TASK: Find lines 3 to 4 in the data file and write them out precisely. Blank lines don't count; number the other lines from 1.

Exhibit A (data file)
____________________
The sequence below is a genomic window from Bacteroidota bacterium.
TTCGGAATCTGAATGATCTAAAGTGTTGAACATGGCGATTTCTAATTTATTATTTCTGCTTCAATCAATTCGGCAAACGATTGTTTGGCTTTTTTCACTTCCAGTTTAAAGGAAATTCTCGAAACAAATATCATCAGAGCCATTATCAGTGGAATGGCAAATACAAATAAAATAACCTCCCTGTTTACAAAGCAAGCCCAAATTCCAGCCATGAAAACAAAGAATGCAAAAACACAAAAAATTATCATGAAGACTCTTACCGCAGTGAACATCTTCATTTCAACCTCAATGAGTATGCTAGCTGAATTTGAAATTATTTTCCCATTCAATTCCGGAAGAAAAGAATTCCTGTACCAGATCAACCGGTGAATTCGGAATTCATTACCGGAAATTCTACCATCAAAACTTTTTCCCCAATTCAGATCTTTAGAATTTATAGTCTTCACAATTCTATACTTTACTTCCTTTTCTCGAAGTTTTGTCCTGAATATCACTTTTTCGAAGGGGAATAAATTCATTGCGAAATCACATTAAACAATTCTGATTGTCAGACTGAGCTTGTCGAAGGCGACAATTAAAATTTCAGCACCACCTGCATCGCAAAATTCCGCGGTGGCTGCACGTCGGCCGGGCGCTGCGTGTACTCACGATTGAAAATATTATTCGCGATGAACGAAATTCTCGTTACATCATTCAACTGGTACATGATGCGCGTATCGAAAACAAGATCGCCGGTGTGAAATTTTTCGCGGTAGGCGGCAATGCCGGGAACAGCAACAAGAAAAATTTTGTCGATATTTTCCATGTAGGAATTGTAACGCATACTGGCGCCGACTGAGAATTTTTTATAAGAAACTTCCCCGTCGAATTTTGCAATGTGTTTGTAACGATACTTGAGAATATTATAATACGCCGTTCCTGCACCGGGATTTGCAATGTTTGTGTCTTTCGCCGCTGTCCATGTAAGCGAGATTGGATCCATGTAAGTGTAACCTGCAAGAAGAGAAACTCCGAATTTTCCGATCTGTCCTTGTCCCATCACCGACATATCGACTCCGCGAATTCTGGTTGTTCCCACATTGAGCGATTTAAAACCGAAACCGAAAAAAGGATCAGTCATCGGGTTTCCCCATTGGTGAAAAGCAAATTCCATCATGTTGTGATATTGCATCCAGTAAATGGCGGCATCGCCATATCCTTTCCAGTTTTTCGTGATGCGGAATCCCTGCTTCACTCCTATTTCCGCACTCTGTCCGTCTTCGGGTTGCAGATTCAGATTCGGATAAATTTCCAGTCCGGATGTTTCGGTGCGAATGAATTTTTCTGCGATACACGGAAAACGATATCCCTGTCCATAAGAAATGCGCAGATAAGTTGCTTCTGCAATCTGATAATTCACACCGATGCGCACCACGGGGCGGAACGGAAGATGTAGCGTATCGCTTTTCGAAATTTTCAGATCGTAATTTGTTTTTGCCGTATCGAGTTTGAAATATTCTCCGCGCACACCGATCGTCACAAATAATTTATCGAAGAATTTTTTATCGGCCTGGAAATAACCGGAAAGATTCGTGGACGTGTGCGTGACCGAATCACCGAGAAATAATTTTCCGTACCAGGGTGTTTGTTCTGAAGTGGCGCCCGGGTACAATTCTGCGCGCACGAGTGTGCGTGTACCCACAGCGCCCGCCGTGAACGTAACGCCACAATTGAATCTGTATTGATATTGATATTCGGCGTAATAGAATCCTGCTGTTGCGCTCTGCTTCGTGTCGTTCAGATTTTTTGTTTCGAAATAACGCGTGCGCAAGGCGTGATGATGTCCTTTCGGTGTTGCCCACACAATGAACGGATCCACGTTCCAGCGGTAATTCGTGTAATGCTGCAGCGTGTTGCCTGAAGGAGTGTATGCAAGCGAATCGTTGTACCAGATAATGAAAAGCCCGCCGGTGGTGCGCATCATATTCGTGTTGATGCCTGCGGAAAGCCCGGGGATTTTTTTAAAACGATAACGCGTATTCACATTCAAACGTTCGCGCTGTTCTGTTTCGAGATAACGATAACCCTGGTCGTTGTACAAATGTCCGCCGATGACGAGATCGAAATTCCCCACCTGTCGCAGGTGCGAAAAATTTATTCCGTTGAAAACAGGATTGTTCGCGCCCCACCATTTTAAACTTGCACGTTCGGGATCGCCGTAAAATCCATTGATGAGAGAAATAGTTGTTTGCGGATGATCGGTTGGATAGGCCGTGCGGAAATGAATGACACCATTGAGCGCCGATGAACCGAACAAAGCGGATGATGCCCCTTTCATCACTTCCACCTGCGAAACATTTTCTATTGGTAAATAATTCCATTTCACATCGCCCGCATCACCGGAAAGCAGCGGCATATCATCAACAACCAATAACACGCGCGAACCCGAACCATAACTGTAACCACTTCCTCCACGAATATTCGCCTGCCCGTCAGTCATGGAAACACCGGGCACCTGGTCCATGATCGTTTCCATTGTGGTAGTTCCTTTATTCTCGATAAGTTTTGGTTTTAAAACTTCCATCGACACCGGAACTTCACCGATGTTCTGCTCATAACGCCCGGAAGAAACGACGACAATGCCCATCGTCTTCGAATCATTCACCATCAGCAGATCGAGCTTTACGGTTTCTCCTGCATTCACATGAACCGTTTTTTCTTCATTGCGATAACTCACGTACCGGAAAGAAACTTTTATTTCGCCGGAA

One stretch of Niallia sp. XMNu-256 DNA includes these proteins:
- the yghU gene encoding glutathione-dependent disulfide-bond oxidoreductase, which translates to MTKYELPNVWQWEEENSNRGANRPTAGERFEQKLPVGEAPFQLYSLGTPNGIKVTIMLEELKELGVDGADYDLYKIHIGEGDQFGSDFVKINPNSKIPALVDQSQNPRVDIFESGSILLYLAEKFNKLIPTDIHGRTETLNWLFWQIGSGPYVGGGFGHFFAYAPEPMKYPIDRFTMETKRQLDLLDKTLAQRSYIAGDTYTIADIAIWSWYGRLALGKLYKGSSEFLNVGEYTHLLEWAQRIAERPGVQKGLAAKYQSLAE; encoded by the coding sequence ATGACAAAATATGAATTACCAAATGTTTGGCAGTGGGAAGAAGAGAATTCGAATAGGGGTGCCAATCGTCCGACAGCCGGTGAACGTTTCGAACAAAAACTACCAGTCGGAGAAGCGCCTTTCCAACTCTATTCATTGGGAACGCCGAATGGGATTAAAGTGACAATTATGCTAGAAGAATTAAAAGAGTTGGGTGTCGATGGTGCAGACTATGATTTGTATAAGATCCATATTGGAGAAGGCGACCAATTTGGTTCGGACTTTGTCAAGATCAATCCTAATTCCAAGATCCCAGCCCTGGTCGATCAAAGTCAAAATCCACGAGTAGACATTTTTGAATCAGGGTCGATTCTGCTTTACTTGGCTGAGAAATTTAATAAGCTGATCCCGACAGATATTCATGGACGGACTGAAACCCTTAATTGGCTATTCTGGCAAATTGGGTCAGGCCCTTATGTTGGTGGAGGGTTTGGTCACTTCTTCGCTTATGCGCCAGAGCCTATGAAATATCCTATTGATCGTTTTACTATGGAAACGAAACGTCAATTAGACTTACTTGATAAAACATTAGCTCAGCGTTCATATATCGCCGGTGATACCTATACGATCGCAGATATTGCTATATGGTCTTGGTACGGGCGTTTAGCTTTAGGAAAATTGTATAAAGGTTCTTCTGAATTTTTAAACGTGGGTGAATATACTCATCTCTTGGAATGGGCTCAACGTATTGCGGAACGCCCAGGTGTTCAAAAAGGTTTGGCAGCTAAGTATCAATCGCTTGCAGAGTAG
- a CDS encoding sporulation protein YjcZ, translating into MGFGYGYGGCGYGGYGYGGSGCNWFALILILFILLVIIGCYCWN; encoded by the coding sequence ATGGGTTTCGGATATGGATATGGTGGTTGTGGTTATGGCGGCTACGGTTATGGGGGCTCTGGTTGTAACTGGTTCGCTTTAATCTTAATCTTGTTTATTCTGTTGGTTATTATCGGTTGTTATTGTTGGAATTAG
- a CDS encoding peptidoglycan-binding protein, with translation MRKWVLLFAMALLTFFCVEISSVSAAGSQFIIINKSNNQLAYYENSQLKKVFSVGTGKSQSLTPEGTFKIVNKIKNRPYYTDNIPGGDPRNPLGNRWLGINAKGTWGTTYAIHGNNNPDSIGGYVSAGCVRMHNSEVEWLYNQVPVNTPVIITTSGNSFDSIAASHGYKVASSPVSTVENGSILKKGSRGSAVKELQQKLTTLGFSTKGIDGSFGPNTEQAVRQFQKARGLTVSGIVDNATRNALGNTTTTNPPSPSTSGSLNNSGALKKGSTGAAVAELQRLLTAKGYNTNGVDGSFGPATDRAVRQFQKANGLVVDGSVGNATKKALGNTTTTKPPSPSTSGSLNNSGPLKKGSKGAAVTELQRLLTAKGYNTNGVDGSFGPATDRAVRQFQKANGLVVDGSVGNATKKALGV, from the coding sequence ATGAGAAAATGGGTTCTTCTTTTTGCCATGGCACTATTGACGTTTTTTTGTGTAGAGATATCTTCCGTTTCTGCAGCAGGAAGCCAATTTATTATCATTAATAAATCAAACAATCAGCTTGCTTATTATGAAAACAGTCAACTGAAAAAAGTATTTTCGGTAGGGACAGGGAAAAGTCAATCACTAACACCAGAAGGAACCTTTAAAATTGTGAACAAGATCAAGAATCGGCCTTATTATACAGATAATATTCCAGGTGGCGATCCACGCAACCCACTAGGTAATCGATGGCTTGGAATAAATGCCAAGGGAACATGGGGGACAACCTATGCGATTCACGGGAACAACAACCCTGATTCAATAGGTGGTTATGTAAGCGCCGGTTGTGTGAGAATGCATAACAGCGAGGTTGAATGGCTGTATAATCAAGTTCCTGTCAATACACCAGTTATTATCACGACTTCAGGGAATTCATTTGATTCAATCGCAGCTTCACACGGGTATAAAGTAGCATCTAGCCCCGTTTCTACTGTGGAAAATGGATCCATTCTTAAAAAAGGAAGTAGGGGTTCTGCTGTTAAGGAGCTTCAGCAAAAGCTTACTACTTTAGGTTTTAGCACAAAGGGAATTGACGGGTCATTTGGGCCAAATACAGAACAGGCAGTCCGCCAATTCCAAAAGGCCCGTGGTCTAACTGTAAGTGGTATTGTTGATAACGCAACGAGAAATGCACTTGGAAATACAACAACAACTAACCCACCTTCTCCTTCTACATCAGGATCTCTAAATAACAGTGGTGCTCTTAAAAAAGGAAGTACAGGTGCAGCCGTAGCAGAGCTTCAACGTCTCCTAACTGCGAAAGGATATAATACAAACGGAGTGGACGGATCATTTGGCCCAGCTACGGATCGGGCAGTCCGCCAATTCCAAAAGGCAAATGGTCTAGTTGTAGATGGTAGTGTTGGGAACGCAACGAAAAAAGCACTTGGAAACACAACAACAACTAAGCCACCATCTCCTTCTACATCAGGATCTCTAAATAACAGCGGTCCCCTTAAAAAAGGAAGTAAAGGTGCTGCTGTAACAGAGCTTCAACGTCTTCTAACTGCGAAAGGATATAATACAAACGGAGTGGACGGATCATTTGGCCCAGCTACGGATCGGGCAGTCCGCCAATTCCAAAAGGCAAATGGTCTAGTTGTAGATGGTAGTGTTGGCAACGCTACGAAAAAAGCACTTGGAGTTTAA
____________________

One stretch of Niallia sp. XMNu-256 DNA includes these proteins:
- the yghU gene encoding glutathione-dependent disulfide-bond oxidoreductase, which translates to MTKYELPNVWQWEEENSNRGANRPTAGERFEQKLPVGEAPFQLYSLGTPNGIKVTIMLEELKELGVDGADYDLYKIHIGEGDQFGSDFVKINPNSKIPALVDQSQNPRVDIFESGSILLYLAEKFNKLIPTDIHGRTETLNWLFWQIGSGPYVGGGFGHFFAYAPEPMKYPIDRFTMETKRQLDLLDKTLAQRSYIAGDTYTIADIAIWSWYGRLALGKLYKGSSEFLNVGEYTHLLEWAQRIAERPGVQKGLAAKYQSLAE; encoded by the coding sequence ATGACAAAATATGAATTACCAAATGTTTGGCAGTGGGAAGAAGAGAATTCGAATAGGGGTGCCAATCGTCCGACAGCCGGTGAACGTTTCGAACAAAAACTACCAGTCGGAGAAGCGCCTTTCCAACTCTATTCATTGGGAACGCCGAATGGGATTAAAGTGACAATTATGCTAGAAGAATTAAAAGAGTTGGGTGTCGATGGTGCAGACTATGATTTGTATAAGATCCATATTGGAGAAGGCGACCAATTTGGTTCGGACTTTGTCAAGATCAATCCTAATTCCAAGATCCCAGCCCTGGTCGATCAAAGTCAAAATCCACGAGTAGACATTTTTGAATCAGGGTCGATTCTGCTTTACTTGGCTGAGAAATTTAATAAGCTGATCCCGACAGATATTCATGGACGGACTGAAACCCTTAATTGGCTATTCTGGCAAATTGGGTCAGGCCCTTATGTTGGTGGAGGGTTTGGTCACTTCTTCGCTTATGCGCCAGAGCCTATGAAATATCCTATTGATCGTTTTACTATGGAAACGAAACGTCAATTAGACTTACTTGATAAAACATTAGCTCAGCGTTCATATATCGCCGGTGATACCTATACGATCGCAGATATTGCTATATGGTCTTGGTACGGGCGTTTAGCTTTAGGAAAATTGTATAAAGGTTCTTCTGAATTTTTAAACGTGGGTGAATATACTCATCTCTTGGAATGGGCTCAACGTATTGCGGAACGCCCAGGTGTTCAAAAAGGTTTGGCAGCTAAGTATCAATCGCTTGCAGAGTAG